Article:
Saturday, June 20, 2009

easy dinner

As you might be able to tell by the lack of posts lately - I've been pretty busy with work and life, so I haven't been able to post. Some family news lately, of the not-so-good sort, so I've been on my toes.

As a result, I've been making some pretty simple, easy dinners lately, and it's actually kind of nice. You forget about fancy foods, long times cooking, and just realize what difference simple good ingredients make to a nice meal. Like bacon. Glorious bacon.



Cook some nice bacon down in lardons in a pan, to get a lot of fat rendered. Wilt a good bit of spinach in the bacon fat (use olive oil instead, if you're a veg-head), and toss in some chopped garlic, salt and pep.

When that looks good, toss in some tomato sauce, simmer for a bit, and toss this with pasta. Add a little more salt if you're gross like me, and enjoy.

If you're quick, you'll notice I don't bother with exact amounts, because I don't know them, use your judgment, and failing that - someone else's.

Sunday, June 7, 2009

wait, what?


Pulled pork - the love of my life

After too many tries, I finally nailed a decent recipe for pulled pork. It took only four hours to make, and was worth every second. Now I just need to explain my excitement this to my vegetarian friends, and not have them hate my life.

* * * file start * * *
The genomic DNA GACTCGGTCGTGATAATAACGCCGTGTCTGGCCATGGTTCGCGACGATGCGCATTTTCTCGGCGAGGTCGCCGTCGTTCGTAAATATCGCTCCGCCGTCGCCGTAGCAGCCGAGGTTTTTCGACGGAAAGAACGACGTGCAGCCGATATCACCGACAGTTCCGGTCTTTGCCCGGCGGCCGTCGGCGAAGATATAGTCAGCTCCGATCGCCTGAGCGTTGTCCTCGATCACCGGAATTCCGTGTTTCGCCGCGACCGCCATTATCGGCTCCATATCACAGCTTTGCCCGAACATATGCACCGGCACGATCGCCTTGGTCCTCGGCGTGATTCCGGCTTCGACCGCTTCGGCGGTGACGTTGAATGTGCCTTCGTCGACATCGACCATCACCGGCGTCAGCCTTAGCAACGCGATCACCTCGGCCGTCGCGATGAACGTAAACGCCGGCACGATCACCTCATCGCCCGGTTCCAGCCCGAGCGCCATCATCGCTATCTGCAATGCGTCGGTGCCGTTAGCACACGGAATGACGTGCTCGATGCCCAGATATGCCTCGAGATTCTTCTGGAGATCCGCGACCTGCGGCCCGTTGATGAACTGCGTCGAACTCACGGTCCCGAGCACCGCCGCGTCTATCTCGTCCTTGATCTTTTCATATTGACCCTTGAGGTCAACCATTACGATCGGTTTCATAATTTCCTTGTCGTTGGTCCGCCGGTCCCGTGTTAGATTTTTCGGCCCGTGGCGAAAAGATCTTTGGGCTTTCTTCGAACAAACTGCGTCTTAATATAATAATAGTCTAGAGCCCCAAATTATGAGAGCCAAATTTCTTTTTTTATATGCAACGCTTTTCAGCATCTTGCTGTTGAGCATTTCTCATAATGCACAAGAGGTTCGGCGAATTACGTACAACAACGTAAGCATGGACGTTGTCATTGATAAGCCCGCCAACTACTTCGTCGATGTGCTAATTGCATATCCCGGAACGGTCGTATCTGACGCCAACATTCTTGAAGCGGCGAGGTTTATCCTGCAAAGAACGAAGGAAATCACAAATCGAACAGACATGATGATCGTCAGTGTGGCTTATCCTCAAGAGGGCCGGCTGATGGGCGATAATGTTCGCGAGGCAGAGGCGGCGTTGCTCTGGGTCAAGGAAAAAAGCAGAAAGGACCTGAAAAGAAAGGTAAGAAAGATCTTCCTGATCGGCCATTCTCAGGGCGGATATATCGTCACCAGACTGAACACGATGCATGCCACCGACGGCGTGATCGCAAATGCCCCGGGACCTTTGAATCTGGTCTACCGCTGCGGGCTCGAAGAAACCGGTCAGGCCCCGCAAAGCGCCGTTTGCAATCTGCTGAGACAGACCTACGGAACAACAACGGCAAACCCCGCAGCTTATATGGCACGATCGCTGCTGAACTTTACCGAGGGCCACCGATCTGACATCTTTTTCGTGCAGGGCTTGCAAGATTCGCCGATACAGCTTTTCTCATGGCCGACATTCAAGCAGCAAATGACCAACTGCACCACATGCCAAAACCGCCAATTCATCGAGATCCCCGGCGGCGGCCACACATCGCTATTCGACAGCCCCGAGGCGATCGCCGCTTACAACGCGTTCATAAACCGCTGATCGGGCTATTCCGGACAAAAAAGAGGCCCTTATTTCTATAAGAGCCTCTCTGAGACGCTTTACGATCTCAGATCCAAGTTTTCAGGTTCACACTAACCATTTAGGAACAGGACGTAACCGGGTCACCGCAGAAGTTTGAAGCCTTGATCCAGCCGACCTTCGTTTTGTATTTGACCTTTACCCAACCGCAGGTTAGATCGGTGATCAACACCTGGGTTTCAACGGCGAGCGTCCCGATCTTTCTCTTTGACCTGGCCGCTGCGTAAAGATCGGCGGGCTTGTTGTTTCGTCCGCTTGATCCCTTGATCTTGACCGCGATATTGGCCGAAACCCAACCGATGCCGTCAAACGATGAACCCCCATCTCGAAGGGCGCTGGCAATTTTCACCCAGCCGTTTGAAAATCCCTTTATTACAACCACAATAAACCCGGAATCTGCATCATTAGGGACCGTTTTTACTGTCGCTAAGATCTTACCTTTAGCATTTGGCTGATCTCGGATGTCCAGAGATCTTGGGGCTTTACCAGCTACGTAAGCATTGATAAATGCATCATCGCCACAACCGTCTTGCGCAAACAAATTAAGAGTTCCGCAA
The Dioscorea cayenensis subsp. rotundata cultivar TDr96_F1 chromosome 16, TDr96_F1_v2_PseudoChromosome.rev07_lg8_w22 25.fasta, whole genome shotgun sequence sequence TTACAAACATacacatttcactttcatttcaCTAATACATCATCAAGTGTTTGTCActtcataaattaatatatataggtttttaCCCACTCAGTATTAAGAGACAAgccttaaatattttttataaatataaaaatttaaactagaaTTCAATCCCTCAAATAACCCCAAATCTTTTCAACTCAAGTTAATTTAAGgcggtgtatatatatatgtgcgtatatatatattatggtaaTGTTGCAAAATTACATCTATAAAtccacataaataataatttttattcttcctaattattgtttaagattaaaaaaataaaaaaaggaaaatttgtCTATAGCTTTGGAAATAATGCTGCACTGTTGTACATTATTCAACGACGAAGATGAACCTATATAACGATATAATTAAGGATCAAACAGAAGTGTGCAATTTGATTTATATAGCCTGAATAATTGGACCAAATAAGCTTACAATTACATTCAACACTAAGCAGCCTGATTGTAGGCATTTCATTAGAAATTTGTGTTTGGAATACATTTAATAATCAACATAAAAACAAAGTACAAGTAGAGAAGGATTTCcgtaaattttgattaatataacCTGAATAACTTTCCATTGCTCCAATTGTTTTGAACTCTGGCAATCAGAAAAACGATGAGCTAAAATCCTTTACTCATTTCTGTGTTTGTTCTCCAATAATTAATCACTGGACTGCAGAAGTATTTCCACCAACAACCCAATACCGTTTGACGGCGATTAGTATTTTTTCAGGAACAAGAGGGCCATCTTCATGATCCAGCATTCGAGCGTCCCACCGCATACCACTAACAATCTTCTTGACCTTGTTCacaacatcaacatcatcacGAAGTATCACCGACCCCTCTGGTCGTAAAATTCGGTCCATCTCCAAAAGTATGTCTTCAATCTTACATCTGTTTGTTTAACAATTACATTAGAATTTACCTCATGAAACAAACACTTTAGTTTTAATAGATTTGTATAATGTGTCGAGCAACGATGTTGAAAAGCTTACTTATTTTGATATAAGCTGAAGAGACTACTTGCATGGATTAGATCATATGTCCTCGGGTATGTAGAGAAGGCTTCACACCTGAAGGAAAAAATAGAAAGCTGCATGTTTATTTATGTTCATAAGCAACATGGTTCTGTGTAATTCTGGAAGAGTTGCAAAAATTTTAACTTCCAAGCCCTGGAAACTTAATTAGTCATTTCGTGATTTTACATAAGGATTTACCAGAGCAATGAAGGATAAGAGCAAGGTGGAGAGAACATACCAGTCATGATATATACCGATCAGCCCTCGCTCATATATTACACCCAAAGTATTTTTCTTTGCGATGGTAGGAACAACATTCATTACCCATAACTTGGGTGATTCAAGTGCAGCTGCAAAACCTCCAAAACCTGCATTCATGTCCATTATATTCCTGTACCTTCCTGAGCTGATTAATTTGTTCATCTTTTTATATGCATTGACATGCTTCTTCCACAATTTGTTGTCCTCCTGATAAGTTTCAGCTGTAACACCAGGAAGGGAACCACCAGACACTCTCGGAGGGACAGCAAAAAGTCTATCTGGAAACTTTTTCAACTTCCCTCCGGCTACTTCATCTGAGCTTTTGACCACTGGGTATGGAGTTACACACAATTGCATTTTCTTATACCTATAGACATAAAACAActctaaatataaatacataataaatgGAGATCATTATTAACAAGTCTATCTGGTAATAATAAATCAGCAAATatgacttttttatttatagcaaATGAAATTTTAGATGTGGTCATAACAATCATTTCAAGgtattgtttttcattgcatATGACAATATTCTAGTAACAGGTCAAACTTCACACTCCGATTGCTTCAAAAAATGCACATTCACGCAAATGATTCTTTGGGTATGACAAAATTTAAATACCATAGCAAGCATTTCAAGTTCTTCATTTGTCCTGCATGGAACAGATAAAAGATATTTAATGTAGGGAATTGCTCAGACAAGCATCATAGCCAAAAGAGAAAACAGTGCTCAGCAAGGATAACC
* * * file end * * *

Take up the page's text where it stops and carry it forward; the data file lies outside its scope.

As such...

Pulled pork (Adapted from Apartment therapy - kudos to them)

4 to 5 pound pork shoulder, bone-in
1 tbsp chipotle
1 tsp ancho
1 tsp cayenne
1/2 tablespoon salt
1 teaspoon pepper
1 tablespoon olive oil
2 medium yellow onions, peeled and cut into wedges
4 cloves of garlic, peeled
1 14-ounce can diced tomatoes
1 tall boy of beer (I used Grolsch)

A couple hours before you make this, give the pulled pork a good rubdown (intentionally dirty pun) with the spices mixed with the olive oil. Let it sit for a while in the fridge, then for about half an hour on the counter to warm up to room temp.

Preheat the oven to 325 degrees.

Put a cast iron dutch oven on mid-high heat for a while, until it starts smoking. Sear the pork on either side for about two minutes. Your apartment will smell amazing, and your neighbors will love you.

Remove the pork, pour in the beer, onions, garlic, and tomatoes. Bring this to a simmer for bit. Toss the pork back in, cover, and put in the oven for a good four hours.

Check the pork once or twice with a instant-read thermometer (aka why I've never given anyone food poisoning). When it's at 190F in the middle, it's done.

Remove to a pan, and shred with a couple of forks. Mix with your favorite barbecue sauce- I use and swear by Cattle Boyz, but you can use whatever. Don't skimp out here.

Put on nice fresh white bread with coleslaw, and rejoice in the fact that you've overcome your past failures at cooking and have made your barbecue-crazy dad a happy man.

Pics (with added links! because i'm bored and hungover):



In the big swim
Pre-shred (note the bbq sauce and container of liquid)

After shredding

My obvious reaction to the food

Friday, June 5, 2009

What's in your fridge?